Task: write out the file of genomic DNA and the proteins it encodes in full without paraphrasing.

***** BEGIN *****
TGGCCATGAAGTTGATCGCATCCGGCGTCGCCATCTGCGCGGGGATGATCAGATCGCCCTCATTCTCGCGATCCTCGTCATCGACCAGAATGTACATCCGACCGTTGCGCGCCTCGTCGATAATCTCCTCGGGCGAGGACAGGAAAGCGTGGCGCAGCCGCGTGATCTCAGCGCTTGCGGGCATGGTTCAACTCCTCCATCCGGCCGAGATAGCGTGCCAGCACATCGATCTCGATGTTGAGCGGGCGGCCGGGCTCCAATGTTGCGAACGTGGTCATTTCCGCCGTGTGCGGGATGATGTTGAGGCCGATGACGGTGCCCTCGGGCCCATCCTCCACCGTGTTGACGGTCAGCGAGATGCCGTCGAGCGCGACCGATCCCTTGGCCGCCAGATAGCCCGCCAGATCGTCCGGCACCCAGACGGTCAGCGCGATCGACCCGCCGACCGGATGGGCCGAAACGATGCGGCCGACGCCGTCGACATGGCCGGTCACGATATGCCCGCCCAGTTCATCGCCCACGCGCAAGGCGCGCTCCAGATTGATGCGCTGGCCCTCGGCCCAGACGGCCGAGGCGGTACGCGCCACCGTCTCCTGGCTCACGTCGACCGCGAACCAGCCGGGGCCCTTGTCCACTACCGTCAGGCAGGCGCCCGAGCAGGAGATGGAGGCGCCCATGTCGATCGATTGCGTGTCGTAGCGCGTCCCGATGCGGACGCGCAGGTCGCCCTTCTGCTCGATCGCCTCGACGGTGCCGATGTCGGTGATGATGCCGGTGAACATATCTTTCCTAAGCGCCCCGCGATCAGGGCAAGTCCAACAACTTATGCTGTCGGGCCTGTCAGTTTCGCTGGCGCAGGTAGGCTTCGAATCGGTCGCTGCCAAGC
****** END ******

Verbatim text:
TGGCCATGAAGTTGATCGCATCCGGCGTCGCCATCTGCGCGGGGATGATCAGATCGCCCTCATTCTCGCGATCCTCGTCATCGACCAGAATGTACATCCGACCGTTGCGCGCCTCGTCGATAATCTCCTCGGGCGAGGACAGGAAAGCGTGGCGCAGCCGCGTGATCTCAGCGCTTGCGGGCATGGTTCAACTCCTCCATCCGGCCGAGATAGCGTGCCAGCACATCGATCTCGATGTTGAGCGGGCGGCCGGGCTCCAATGTTGCGAACGTGGTCATTTCCGCCGTGTGCGGGATGATGTTGAGGCCGATGACGGTGCCCTCGGGCCCATCCTCCACCGTGTTGACGGTCAGCGAGATGCCGTCGAGCGCGACCGATCCCTTGGCCGCCAGATAGCCCGCCAGATCGTCCGGCACCCAGACGGTCAGCGCGATCGACCCGCCGACCGGATGGGCCGAAACGATGCGGCCGACGCCGTCGACATGGCCGGTCACGATATGCCCGCCCAGTTCATCGCCCACGCGCAAGGCGCGCTCCAGATTGATGCGCTGGCCCTCGGCCCAGACGGCCGAGGCGGTACGCGCCACCGTCTCCTGGCTCACGTCGACCGCGAACCAGCCGGGGCCCTTGTCCACTACCGTCAGGCAGGCGCCCGAGCAGGAGATGGAGGCGCCCATGTCGATCGATTGCGTGTCGTAGCGCGTCCCGATGCGGACGCGCAGGTCGCCCTTCTGCTCGATCGCCTCGACGGTGCCGATGTCGGTGATGATGCCGGTGAACATATCTTTCCTAAGCGCCCCGCGATCAGGGCAAGTCCAACAACTTATGCTGTCGGGCCTGTCAGTTTCGCTGGCGCAGGTAGGCTTCGAATCGGTCGCTGCCAAGC